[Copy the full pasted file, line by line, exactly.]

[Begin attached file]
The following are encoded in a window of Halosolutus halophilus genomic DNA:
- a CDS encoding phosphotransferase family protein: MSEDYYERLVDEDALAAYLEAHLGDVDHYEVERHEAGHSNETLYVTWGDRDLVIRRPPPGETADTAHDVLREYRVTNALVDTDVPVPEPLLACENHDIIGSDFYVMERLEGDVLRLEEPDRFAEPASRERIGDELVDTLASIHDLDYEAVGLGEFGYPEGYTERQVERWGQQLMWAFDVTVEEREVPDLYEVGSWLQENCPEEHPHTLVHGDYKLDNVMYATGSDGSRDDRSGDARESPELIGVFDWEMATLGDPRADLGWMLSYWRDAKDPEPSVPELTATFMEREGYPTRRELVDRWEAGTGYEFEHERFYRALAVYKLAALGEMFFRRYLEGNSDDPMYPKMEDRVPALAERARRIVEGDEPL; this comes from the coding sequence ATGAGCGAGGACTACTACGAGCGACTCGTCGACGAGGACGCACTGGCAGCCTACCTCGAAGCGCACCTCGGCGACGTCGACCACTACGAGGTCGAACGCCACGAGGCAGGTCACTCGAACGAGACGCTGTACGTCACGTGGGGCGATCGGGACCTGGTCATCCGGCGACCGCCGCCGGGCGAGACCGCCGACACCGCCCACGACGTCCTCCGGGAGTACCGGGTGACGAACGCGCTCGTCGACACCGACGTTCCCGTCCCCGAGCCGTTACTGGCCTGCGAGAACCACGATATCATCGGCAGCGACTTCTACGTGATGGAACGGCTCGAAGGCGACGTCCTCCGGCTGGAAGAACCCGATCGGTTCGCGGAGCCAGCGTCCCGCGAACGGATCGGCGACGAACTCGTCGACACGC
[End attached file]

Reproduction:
The following are encoded in a window of Halosolutus halophilus genomic DNA:
- a CDS encoding phosphotransferase family protein: MSEDYYERLVDEDALAAYLEAHLGDVDHYEVERHEAGHSNETLYVTWGDRDLVIRRPPPGETADTAHDVLREYRVTNALVDTDVPVPEPLLACENHDIIGSDFYVMERLEGDVLRLEEPDRFAEPASRERIGDELVDTLASIHDLDYEAVGLGEFGYPEGYTERQVERWGQQLMWAFDVTVEEREVPDLYEVGSWLQENCPEEHPHTLVHGDYKLDNVMYATGSDGSRDDRSGDARESPELIGVFDWEMATLGDPRADLGWMLSYWRDAKDPEPSVPELTATFMEREGYPTRRELVDRWEAGTGYEFEHERFYRALAVYKLAALGEMFFRRYLEGNSDDPMYPKMEDRVPALAERARRIVEGDEPL; this comes from the coding sequence ATGAGCGAGGACTACTACGAGCGACTCGTCGACGAGGACGCACTGGCAGCCTACCTCGAAGCGCACCTCGGCGACGTCGACCACTACGAGGTCGAACGCCACGAGGCAGGTCACTCGAACGAGACGCTGTACGTCACGTGGGGCGATCGGGACCTGGTCATCCGGCGACCGCCGCCGGGCGAGACCGCCGACACCGCCCACGACGTCCTCCGGGAGTACCGGGTGACGAACGCGCTCGTCGACACCGACGTTCCCGTCCCCGAGCCGTTACTGGCCTGCGAGAACCACGATATCATCGGCAGCGACTTCTACGTGATGGAACGGCTCGAAGGCGACGTCCTCCGGCTGGAAGAACCCGATCGGTTCGCGGAGCCAGCGTCCCGCGAACGGATCGGCGACGAACTCGTCGACACGC